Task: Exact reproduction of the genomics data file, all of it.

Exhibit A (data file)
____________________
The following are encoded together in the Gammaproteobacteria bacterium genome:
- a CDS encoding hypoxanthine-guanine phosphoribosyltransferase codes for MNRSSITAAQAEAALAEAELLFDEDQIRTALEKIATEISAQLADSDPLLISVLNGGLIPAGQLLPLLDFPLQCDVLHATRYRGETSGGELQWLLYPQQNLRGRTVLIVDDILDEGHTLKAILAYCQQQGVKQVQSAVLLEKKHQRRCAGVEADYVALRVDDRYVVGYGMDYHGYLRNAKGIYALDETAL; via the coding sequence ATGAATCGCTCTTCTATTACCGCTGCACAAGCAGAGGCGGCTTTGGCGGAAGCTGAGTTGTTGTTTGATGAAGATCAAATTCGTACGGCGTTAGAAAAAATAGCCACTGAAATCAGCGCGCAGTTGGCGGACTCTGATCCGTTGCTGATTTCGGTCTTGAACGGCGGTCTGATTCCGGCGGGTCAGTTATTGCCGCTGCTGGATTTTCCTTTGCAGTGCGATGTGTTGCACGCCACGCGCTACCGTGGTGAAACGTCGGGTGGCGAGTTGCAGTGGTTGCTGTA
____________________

The following are encoded together in the Gammaproteobacteria bacterium genome:
- a CDS encoding hypoxanthine-guanine phosphoribosyltransferase codes for MNRSSITAAQAEAALAEAELLFDEDQIRTALEKIATEISAQLADSDPLLISVLNGGLIPAGQLLPLLDFPLQCDVLHATRYRGETSGGELQWLLYPQQNLRGRTVLIVDDILDEGHTLKAILAYCQQQGVKQVQSAVLLEKKHQRRCAGVEADYVALRVDDRYVVGYGMDYHGYLRNAKGIYALDETAL; via the coding sequence ATGAATCGCTCTTCTATTACCGCTGCACAAGCAGAGGCGGCTTTGGCGGAAGCTGAGTTGTTGTTTGATGAAGATCAAATTCGTACGGCGTTAGAAAAAATAGCCACTGAAATCAGCGCGCAGTTGGCGGACTCTGATCCGTTGCTGATTTCGGTCTTGAACGGCGGTCTGATTCCGGCGGGTCAGTTATTGCCGCTGCTGGATTTTCCTTTGCAGTGCGATGTGTTGCACGCCACGCGCTACCGTGGTGAAACGTCGGGTGGCGAGTTGCAGTGGTTGCTGTA